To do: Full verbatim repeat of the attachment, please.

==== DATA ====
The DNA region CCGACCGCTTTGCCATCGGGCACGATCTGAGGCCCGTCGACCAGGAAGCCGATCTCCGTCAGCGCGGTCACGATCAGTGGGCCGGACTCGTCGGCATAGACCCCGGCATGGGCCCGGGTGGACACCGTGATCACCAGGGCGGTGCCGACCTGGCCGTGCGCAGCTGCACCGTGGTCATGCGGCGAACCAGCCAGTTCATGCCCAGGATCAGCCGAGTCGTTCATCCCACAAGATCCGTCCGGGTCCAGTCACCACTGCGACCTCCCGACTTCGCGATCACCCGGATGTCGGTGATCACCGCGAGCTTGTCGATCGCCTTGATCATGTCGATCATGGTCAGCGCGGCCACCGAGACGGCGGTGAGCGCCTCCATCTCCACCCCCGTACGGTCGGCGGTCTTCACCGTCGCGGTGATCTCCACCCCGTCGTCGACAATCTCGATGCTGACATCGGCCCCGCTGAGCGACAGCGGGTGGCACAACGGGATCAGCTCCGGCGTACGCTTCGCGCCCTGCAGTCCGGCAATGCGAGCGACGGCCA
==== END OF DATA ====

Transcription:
The DNA region CCGACCGCTTTGCCATCGGGCACGATCTGAGGCCCGTCGACCAGGAAGCCGATCTCCGTCAGCGCGGTCACGATCAGTGGGCCGGACTCGTCGGCATAGACCCCGGCATGGGCCCGGGTGGACACCGTGATCACCAGGGCGGTGCCGACCTGGCCGTGCGCAGCTGCACCGTGGTCATGCGGCGAACCAGCCAGTTCATGCCCAGGATCAGCCGAGTCGTTCATCCCACAAGATCCGTCCGGGTCCAGTCACCACTGCGACCTCCCGACTTCGCGATCACCCGGATGTCGGTGATCACCGCGAGCTTGTCGATCGCCTTGATCATGTCGATCATGGTCAGCGCGGCCACCGAGACGGCGGTGAGCGCCTCCATCTCCACCCCCGTACGGTCGGCGGTCTTCACCGTCGCGGTGATCTCCACCCCGTCGTCGACAATCTCGATGCTGACATCGGCCCCGCTGAGCGACAGCGGGTGGCACAACGGGATCAGCTCCGGCGTACGCTTCGCGCCCTGCAGTCCGGCAATGCGAGCGACGGCCA